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Overcast is a winning podcast app

Jason Snell | July 17, 2014
On Wednesday, Marco Arment released the podcast-playing app Overcast, his anticipated major return to the iOS App Store after selling his popular Instapaper read-it-later app last year. The app was teased last September, its development has been detailed on Arment's popular podcast, and now it's out there for everyone to try. For the last few months I've been using a prerelease version, and I've come away impressed.

On Wednesday, Marco Arment released the podcast-playing app Overcast, his anticipated major return to the iOS App Store after selling his popular Instapaper read-it-later app last year. The app was teased last September, its development has been detailed on Arment's popular podcast, and now it's out there for everyone to try. For the last few months I've been using a prerelease version, and I've come away impressed.

These days, there are countless good podcast-playing apps out there — it's a UI playground, like Twitter apps were back in the day. From Downcast to Pocket Casts to Instacast to Castro to Apple's own Podcasts app (not to mention podcast-aggregation apps like Stitcher and Swell), each app takes a somewhat different approach. That makes sense, because different people listen to podcasts in different ways — and all those apps rightly have their fans. (If you use your iPad for podcasts, Overcast isn't for you yet — it currently runs only on the iPhone, though Arment says an iPad version is planned.)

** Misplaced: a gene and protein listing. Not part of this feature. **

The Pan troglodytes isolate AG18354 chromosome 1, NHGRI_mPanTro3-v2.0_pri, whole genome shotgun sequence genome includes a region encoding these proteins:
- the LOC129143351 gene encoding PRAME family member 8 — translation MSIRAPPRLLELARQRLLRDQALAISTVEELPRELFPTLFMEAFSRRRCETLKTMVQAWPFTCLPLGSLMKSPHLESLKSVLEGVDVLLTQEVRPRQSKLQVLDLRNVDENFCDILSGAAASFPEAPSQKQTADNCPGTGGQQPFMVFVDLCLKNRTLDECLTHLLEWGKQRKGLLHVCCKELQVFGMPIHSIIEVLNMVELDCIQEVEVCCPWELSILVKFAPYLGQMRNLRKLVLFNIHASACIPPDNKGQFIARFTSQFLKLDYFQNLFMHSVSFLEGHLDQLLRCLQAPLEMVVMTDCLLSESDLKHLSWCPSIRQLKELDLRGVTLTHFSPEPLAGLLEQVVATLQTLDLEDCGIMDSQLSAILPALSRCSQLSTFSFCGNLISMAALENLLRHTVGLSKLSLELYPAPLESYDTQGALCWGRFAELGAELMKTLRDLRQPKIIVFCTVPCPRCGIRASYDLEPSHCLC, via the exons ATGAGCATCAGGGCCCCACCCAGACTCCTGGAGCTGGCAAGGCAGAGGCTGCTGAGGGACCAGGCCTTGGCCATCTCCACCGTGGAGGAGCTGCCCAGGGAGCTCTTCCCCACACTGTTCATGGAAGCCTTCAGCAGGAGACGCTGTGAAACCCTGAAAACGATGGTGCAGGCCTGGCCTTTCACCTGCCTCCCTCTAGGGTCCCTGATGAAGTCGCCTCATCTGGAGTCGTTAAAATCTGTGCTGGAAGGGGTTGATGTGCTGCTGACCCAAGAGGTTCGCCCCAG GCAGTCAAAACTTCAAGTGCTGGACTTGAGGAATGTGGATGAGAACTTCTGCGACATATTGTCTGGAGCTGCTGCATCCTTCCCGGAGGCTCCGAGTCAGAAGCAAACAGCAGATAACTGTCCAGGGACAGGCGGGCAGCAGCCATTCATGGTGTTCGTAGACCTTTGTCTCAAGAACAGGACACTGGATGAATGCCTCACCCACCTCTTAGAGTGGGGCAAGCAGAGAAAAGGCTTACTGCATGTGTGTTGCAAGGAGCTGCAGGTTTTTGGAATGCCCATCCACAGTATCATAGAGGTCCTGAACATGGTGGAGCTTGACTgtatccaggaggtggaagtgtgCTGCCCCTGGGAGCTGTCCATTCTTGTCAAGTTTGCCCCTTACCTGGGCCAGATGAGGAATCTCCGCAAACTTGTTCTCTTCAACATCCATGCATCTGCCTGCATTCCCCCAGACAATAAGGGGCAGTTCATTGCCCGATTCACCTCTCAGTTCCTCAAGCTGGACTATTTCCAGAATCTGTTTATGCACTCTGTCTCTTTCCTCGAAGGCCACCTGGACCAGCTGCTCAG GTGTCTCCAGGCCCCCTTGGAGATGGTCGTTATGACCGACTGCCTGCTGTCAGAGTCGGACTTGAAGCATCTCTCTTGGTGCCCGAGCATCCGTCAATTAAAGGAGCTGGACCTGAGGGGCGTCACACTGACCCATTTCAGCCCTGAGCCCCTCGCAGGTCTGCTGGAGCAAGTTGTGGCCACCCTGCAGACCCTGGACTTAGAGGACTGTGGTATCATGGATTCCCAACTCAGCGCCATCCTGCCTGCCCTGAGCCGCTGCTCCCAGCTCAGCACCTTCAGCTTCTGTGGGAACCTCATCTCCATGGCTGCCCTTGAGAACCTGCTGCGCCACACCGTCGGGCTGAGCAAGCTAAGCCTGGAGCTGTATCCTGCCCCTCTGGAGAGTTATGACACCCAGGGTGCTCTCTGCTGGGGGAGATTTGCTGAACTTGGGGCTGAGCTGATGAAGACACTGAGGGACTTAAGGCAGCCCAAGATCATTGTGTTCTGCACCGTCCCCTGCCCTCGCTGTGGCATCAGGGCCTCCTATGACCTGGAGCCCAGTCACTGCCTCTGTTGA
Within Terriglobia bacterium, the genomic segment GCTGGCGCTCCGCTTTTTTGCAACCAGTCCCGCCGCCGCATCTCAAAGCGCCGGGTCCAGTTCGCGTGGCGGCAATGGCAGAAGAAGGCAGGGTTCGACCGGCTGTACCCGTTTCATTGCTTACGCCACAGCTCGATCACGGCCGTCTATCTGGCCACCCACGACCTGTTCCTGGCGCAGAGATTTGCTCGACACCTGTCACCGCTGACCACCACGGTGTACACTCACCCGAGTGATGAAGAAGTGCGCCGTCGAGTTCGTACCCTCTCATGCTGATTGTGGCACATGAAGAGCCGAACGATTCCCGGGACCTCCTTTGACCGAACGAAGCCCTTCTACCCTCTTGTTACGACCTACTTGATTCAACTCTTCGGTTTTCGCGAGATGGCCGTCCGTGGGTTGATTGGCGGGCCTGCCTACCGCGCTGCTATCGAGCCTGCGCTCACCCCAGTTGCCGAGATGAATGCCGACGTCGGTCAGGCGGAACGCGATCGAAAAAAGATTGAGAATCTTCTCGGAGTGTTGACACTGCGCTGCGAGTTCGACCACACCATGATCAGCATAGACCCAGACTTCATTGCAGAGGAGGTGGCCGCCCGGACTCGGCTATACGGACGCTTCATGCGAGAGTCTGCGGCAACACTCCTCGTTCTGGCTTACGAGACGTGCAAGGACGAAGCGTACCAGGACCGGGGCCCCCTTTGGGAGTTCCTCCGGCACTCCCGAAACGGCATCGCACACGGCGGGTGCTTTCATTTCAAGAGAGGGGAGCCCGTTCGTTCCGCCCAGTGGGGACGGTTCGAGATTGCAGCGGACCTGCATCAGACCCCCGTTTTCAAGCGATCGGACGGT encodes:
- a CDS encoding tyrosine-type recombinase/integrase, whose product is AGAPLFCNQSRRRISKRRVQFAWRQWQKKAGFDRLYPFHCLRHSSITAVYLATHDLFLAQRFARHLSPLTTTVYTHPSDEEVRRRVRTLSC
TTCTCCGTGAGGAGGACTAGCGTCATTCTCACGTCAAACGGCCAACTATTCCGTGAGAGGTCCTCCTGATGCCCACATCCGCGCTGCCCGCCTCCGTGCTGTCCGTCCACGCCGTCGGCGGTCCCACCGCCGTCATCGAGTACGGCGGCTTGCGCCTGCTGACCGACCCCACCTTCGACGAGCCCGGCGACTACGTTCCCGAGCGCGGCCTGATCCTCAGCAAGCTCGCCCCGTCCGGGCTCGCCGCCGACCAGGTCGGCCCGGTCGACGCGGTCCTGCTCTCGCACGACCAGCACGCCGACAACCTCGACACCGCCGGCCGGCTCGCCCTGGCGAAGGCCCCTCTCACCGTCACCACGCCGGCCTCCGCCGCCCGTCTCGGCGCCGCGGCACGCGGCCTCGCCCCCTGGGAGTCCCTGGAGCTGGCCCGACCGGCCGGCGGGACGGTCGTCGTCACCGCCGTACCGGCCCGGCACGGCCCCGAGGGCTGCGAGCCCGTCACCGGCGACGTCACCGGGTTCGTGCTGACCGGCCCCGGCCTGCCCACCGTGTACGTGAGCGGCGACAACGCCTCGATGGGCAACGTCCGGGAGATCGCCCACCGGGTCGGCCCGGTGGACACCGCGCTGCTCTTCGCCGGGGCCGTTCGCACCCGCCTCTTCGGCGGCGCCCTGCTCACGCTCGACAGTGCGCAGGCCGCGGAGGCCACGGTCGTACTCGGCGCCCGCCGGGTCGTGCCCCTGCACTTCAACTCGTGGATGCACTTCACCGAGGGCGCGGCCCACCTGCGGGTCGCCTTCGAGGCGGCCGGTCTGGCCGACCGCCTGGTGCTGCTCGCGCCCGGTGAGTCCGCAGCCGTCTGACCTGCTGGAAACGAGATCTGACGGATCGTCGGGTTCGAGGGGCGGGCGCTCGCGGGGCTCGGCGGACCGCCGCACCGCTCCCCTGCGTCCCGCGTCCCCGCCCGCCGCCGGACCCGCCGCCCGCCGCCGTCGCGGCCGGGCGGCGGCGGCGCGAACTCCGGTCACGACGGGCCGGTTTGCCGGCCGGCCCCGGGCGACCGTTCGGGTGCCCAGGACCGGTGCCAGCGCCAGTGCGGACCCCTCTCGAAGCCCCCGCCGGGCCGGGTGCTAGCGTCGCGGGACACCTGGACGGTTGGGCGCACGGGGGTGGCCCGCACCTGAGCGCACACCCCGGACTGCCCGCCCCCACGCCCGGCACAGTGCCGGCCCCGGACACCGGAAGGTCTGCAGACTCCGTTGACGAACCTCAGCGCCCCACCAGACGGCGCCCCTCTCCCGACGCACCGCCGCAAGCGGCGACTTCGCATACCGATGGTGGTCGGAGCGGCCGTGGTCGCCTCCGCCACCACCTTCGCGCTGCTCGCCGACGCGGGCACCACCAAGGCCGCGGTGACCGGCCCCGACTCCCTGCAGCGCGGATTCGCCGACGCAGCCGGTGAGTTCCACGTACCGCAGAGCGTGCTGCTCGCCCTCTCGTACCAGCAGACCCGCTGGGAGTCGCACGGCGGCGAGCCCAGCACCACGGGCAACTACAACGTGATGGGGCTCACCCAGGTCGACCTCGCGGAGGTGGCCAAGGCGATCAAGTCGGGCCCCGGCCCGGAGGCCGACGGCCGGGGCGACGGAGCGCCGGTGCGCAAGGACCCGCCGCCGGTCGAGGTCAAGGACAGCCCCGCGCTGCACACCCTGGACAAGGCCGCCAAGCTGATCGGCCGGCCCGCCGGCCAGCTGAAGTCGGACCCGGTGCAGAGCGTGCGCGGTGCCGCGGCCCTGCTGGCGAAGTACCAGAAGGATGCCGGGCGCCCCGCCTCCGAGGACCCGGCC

Let's start with the basics: Overcast is free, though feature-limited. "I want to offer a better alternative for the mass market, so it must be free," Arment says in a statement on the Overcast website. For a $5 in-app purchase, however, users can unlock numerous additional features, including: support for downloads over cellular, features that modify or improve sound output (more on those below), and unlimited playlists and episodes in playlists (there's only one playlist, with 5 episodes, by default).

The Overcast interface is simple, functional, and clearly the result of careful design. (It doesn't match the visual flair of the prettiest podcast app, Castro, but Castro pays for that flair by being harder to use.) The main screen features a simple list, split in two: playlists at the top and podcasts at the bottom. As you might expect, you can tap on a podcast, then tap on an episode to start playing it. When an episode is playing, that information is displayed (along with a small set of playback controls) at the very bottom of the window.

I listen to a lot of different podcasts and always want another episode to begin playing once the last one concludes — especially when I'm driving and can't select another episode manually — so for me, playlists are the most important feature of any podcast app.

Overcast's approach to playlists is smart: Not only can you choose specific podcasts to add to a playlist (or the inverse, choosing specific podcasts to ban), but there's a Priority Podcasts feature that lets you specify which podcasts float to the top of the play order.

 

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